[GRASS-dev] Re: [bug #5195] (grass) ps.map sets encoding
mlennert at club.worldonline.be
Tue Oct 10 09:35:08 EDT 2006
Glynn Clements wrote:
> Moritz Lennert wrote:
>> Most GNU/Linux distributions
>> come with UTF-8 as default system encoding nowadays and so users will
>> have that problem.
> The default locale's encoding doesn't matter. What matters is the
> encoding of the text in the ps.map input file.
Yes, but I would assume that in most cases (i.e. in those where people
don't even think about encoding issues) files will be encoded in the
> If they have text in UTF-8, they'll need to convert it to ISO-8859-1
> first. If you have text outside of the ISO-8859-1 repertoire, you lose
> regardless of what ps.map does, because your printer probably doesn't
> have those glyphs.
> About the only thing which ps.map can do here is to convert UTF-8 to
> ISO-8859-1. But then it would need some way to determine that the text
> is in UTF-8 (if it assumes it, users would first have to convert any
> ISO-8859-1 text to UTF-8 just so that ps.map can convert it back to
This is obviously no solution.
>> I imagine there is no way of automatically identifying the encoding of a
>> file ?
> Correct. At least, not reliably. You can use various heuristics; e.g.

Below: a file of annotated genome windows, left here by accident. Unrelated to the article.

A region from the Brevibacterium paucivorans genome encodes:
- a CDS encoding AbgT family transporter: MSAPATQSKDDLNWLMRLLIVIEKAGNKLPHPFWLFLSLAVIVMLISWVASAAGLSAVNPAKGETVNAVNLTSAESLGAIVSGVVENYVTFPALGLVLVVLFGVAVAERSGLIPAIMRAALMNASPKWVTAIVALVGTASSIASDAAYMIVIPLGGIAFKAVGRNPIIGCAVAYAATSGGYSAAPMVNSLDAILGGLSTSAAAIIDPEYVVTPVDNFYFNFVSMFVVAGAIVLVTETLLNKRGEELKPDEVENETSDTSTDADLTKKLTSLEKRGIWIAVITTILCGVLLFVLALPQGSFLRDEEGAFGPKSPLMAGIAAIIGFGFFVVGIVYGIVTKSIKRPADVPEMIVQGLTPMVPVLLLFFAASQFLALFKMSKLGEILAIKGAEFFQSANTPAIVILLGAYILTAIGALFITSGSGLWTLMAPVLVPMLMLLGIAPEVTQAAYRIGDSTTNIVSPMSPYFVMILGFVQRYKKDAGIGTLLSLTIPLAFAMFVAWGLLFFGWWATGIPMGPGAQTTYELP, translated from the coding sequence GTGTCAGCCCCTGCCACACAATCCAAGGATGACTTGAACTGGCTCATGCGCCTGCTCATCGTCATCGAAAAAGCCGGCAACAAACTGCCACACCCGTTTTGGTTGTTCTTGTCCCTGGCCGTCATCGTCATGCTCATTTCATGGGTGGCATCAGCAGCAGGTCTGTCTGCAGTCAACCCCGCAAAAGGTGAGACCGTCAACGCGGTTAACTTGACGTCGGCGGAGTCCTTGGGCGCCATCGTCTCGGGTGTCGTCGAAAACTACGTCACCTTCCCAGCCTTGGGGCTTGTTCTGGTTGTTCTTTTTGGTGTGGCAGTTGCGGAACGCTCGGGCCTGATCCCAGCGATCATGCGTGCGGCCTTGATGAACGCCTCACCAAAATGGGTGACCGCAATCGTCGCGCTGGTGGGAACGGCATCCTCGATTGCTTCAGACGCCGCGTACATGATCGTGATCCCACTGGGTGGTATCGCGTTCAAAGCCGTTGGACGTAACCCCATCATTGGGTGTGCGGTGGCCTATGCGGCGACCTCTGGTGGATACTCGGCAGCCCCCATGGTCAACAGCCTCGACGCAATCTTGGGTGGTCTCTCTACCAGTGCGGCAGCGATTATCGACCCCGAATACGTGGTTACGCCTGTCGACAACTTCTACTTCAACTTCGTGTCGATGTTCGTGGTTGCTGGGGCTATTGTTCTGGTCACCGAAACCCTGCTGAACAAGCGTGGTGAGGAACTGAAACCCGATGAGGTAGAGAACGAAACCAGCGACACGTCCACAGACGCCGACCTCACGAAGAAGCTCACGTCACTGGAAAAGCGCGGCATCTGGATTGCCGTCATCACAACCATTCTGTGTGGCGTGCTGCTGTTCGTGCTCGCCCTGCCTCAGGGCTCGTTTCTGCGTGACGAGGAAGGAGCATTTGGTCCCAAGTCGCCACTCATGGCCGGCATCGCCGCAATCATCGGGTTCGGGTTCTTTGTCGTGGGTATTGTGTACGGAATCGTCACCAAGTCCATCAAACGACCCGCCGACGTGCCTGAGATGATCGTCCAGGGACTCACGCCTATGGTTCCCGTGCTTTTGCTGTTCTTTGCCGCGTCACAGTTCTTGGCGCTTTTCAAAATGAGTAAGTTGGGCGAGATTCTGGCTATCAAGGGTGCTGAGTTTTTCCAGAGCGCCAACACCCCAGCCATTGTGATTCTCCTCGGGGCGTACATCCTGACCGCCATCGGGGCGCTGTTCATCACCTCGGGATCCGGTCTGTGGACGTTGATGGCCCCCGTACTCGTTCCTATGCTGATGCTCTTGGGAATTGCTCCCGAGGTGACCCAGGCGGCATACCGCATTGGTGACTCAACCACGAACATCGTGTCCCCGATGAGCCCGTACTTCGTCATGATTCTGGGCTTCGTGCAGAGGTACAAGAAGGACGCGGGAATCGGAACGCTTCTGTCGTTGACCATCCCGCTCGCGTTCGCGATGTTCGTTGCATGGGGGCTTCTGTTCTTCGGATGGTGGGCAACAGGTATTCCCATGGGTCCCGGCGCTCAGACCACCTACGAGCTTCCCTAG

> bytes \x80-\x9F aren't valid in any ISO-8859-* encodings, certain
> combinations aren't valid in UTF-8 etc.
> But it's entirely possible to create a text file which is perfectly
> valid in multiple encodings. E.g. if you have an ISO-8859-* file which
> is almost entirely ASCII but with a small number of isolated non-ASCII
> characters, it's almost impossible for a program to determine exactly
> which ISO-8859-* encoding it's meant to be.
Ok, so the only thing to do seems to be a note in the man page.
Does the attached patch look alright ?
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RCS file: /grassrepository/grass6/ps/ps.map/description.html,v
retrieving revision 1.45
diff -u -r1.45 description.html
--- ps/ps.map/description.html 19 Jul 2006 10:08:31 -0000 1.45
+++ ps/ps.map/description.html 10 Oct 2006 13:31:33 -0000
@@ -20,7 +20,9 @@
This program has two distinct modes of operation. The command-line
mode requires the user to prepare a file of mapping instructions prior
to running <EM>ps.map</EM> that describes the various spatial and textual
-information to be printed.
+information to be printed. For users wanting to use special characters (such as accented characters) it is important to not that ps.map uses ISO-Latin1 encoding. This means that your instructions file will have to be encoded in this encoding. If you normally work in a different encoding environment (such as UTF-8), you have to transform your file to the ISO-latin1 encoding, for example by using <EM>iconv</EM>:
+<EM>iconv -f UTF-8 -t ISO_8859-1 utf_file > iso_file</EM>
The interactive mode (i.e., no command-line arguments) will prompt the
user for items to be mapped and does not require the user
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